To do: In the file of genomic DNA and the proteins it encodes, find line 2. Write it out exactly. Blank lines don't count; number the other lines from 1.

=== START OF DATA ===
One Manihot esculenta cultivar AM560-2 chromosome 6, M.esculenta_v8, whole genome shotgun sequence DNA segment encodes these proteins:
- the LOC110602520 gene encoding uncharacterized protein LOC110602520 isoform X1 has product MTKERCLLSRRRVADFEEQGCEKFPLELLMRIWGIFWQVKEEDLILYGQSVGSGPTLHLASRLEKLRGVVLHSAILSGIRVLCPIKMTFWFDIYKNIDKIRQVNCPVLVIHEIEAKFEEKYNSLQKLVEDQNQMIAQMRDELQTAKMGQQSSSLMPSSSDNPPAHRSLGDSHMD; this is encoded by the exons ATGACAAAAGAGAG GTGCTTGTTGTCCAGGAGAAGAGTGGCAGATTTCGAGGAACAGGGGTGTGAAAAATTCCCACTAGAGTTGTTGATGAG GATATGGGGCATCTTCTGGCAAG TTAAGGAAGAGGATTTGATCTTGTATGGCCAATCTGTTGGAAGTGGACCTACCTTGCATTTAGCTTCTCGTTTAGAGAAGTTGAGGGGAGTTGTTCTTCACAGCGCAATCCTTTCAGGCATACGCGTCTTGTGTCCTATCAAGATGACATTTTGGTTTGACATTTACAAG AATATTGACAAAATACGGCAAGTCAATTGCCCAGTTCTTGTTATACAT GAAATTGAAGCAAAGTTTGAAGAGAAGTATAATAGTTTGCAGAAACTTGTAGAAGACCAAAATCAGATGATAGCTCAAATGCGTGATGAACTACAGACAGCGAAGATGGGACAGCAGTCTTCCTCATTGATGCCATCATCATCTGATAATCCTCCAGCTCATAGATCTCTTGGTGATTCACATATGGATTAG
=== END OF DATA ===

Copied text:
- the LOC110602520 gene encoding uncharacterized protein LOC110602520 isoform X1 has product MTKERCLLSRRRVADFEEQGCEKFPLELLMRIWGIFWQVKEEDLILYGQSVGSGPTLHLASRLEKLRGVVLHSAILSGIRVLCPIKMTFWFDIYKNIDKIRQVNCPVLVIHEIEAKFEEKYNSLQKLVEDQNQMIAQMRDELQTAKMGQQSSSLMPSSSDNPPAHRSLGDSHMD; this is encoded by the exons ATGACAAAAGAGAG GTGCTTGTTGTCCAGGAGAAGAGTGGCAGATTTCGAGGAACAGGGGTGTGAAAAATTCCCACTAGAGTTGTTGATGAG GATATGGGGCATCTTCTGGCAAG TTAAGGAAGAGGATTTGATCTTGTATGGCCAATCTGTTGGAAGTGGACCTACCTTGCATTTAGCTTCTCGTTTAGAGAAGTTGAGGGGAGTTGTTCTTCACAGCGCAATCCTTTCAGGCATACGCGTCTTGTGTCCTATCAAGATGACATTTTGGTTTGACATTTACAAG AATATTGACAAAATACGGCAAGTCAATTGCCCAGTTCTTGTTATACAT GAAATTGAAGCAAAGTTTGAAGAGAAGTATAATAGTTTGCAGAAACTTGTAGAAGACCAAAATCAGATGATAGCTCAAATGCGTGATGAACTACAGACAGCGAAGATGGGACAGCAGTCTTCCTCATTGATGCCATCATCATCTGATAATCCTCCAGCTCATAGATCTCTTGGTGATTCACATATGGATTAG